Indian delegation flies to Russia, demands assistance in salvaging sunken submarine

Wouldn’t you love to be a fly on the wall when the Indian delegation arrives at the Admiralty Shipyard?

The Russians have already insisted that the explosion could not possibly be their fault, because we all know how reliable Russian technology is… right? So telling the Indians to their face that clearly they’re to blame should be interesting.

India wants Russia to help raise sunken submarine

Photo: EPA

Indian and Russian officials are discussing options for raising Russian-built Indian diesel-electric submarine Sindhurakshak, which caught fire after a series of explosions on board and sank off Mumbai on August 14, killing all its crew of 18, said a source close to Russia’s shipbuilding industry.

There remain unexploded torpedoes on board, which is an obstacle to raising Sindhurakshak, the source said.

Indian Navy officials have asked for technological and physical help in bringing up the submarine from the seafloor but neither the Russian government nor any Russian firm has received any official request for this from India.

United Shipbuilding Corporation declined to comment, while a spokesman for Admiralty Shipyard, which built Sindhurakshak, said that an Indian delegation was due to visit the shipyard on Friday but did not disclose what would be discussed during the visit.

One explanation of the Mumbai accident that has been offered is that the first explosion was caused by high concentration of hydrogen in an accumulator in the head compartment, which is next to the torpedo unit.

India received Project 877EKM Sindhurakshak in 1997.

A fire on board the vessel in 2010 that was caused by a hydrogen explosion killed one of the sailors.

The submarine was repaired and modernized at Russia’s Zvyozdochka shipyard in 2010-2012.

Russian experts still denied access to sunken Indian sub

A group of Russian experts from the Zvyozdochka ship repair center have not been allowed to visit the site of India’s sunken Sindhurakshak submarine in Mumbai, Zvyozdochka’s official spokeswoman Nadezhda Shcherbinina confirmed to the Voice of Russia.

“They may not be allowed to visit in principle,” she said.

“This is a prerogative of the country that owns the ship. We have contacted our warrantee group in Mumbai. They remain at their hotel. They have not been invited, so to say. They may be or may not be invited to participate.”

Earlier, Russian media reported, citing an unnamed source, that the Russian experts had been granted access to the sunken submarine.

Voice of Russia, Interfax

http://voiceofrussia.com/news/2013_08_23/India-wants-Russia-to-help-raise-sunken-submarine-source-2775/

Faulty Russian technology to blame for Indian submarine disaster? Not according to Russia.

Voice of Russia dismisses theory that Indian submarine disaster has anything whatsoever to do with Russian technology. Nope. Must be human error by Indians. Couldn’t possibly be faulty Russian technology.

Three reasons behind Indian submarine disaster

India has ordered a review of its submarines’ weapons safety systems, after initial investigations showed arms on board the INS Sindhurakshak may have played a role in its sinking. The Voice of Russia has reviewed three possible reasons that led to an explosion on board Indian submarine in Mumbai dockyard on August 14.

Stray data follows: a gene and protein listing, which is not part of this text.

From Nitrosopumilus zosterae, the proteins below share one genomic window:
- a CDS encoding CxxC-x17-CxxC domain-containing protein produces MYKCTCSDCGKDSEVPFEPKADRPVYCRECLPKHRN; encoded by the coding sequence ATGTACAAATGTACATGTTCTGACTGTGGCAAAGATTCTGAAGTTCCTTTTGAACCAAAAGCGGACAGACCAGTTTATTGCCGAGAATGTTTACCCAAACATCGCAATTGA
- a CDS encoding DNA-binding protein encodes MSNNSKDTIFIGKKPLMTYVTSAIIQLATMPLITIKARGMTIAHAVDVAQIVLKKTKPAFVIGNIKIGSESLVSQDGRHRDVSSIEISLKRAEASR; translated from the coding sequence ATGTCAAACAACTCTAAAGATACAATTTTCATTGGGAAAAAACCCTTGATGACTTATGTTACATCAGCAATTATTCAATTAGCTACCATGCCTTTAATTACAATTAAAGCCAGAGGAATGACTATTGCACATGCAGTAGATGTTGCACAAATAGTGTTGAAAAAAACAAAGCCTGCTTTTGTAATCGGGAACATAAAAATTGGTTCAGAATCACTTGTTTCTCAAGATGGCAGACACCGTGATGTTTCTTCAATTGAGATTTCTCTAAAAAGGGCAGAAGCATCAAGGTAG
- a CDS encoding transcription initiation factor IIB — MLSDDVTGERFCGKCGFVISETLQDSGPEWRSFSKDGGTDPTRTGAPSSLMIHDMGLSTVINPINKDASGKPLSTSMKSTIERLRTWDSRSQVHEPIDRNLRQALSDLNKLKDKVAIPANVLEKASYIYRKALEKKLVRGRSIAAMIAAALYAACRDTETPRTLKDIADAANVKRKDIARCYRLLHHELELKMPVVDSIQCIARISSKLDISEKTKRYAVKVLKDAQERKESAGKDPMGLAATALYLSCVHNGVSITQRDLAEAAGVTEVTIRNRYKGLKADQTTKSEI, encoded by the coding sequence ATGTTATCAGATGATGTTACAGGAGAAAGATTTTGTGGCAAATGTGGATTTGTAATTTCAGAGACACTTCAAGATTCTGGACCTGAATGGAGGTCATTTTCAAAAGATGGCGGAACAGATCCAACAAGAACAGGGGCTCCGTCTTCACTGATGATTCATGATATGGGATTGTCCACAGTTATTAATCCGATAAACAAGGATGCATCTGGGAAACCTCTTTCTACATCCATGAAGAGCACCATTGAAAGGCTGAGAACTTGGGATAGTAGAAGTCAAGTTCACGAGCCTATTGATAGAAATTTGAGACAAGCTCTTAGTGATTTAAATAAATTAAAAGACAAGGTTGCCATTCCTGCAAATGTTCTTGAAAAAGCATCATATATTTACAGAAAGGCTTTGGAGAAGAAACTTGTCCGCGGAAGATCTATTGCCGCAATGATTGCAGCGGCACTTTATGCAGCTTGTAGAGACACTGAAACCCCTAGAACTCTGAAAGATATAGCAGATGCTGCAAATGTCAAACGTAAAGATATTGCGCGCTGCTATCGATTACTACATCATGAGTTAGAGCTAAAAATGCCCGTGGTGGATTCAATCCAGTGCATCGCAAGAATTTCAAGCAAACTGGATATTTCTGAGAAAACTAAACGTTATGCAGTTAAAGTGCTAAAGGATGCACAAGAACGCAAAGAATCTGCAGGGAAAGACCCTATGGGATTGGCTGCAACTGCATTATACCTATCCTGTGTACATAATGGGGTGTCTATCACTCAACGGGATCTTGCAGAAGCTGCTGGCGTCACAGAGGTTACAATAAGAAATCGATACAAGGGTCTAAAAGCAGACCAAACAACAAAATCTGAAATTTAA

First version – sabotage or terrorist attack

The INS Sindhurakshak exploded and sank in the Mumbai port on August 14, on the eve of India’s Independence Day. Most likely, this circumstance stirred a discussion about a possible terrorist attack. Theoretically, extremists might have planned to carry out a “demonstrative subversive act” ahead of the national holiday. However, at the very begging of the investigation into the accident in Mumbai port, the Indian authorities and the majority of local experts dismissed such a version saying that the port and the submarine were guarded around the clock, and a well-organized plot was needed to commit the sabotage.

Second version – technical failure and defect in design

The INS Sindhurakshak was built at the Admiralteiskue Shipyard in St. Petersburg in 1995, and two years later, it was handed over to the customer. In the late 2012, it underwent planned repair and was upgraded at the base of the Zvezdochka Shipbuilding Centre in Severodvinsk which is specialized in repairing the 877 Project submarines. After Indian organization accepted the submarine, it sailed some 10,000 nautical miles and reached the Mumbai port. It has been on combat duty twice. According to Indian media, the night before the accident, Sindhurakshak ended preparations for another outward bound. According to an official at the Zvezdochka Shipbuilding Centre, the specialists of the guarantee group visited the submarine on the eve of the accident, and all systems under their control were completely operable.

In short, from the experts’ point of view, technical or design defect cannot be examined as an apparent reason that led to the accident.

Third version – human factor: violation of safety standards and engineering instructions

A. As part of this version, experts are discussing first and foremost possible violations by the crew during the recharging of the submarine’s accumulators.

Hydrogen emits during the charging and exploitation of batteries, and when its concentration increases, an extremely explosive mixture is formed in the air. In this case, submarine is equipped with a hydrogen burner that is aimed at neutralizing a possible threat of an explosion.

In an interview with the Voice of Russia, retired Commodore Parambir Singh Bawa pointed to the possibility of exploding hydrogen. Several Indian dailies said that there were three explosions on board the submarine: originally, a small blast and then two powerful blasts occurred on board the submarine causing a fire. Then the submarine sank. It was suggested that originally, hydrogen exploded, and then ammunition might have exploded.

However, some experts dismiss possible explosion of hydrogen and diesel fume.

B. According to several Indian dailies, short circuit triggered by a sailor’s mistake might have caused the explosion on board the submarine.

C. Addressing the parliament Defence Minister A.K. Antony said that preliminary investigations had indicated that blasts on INS Sindhurakshak submarine were caused by “possible ignition” of armament.

The cause of ignition, has not established yet.

The Indian Defence Minister said that this would be possible only after the partially submerged submarine is afloat and dewatered.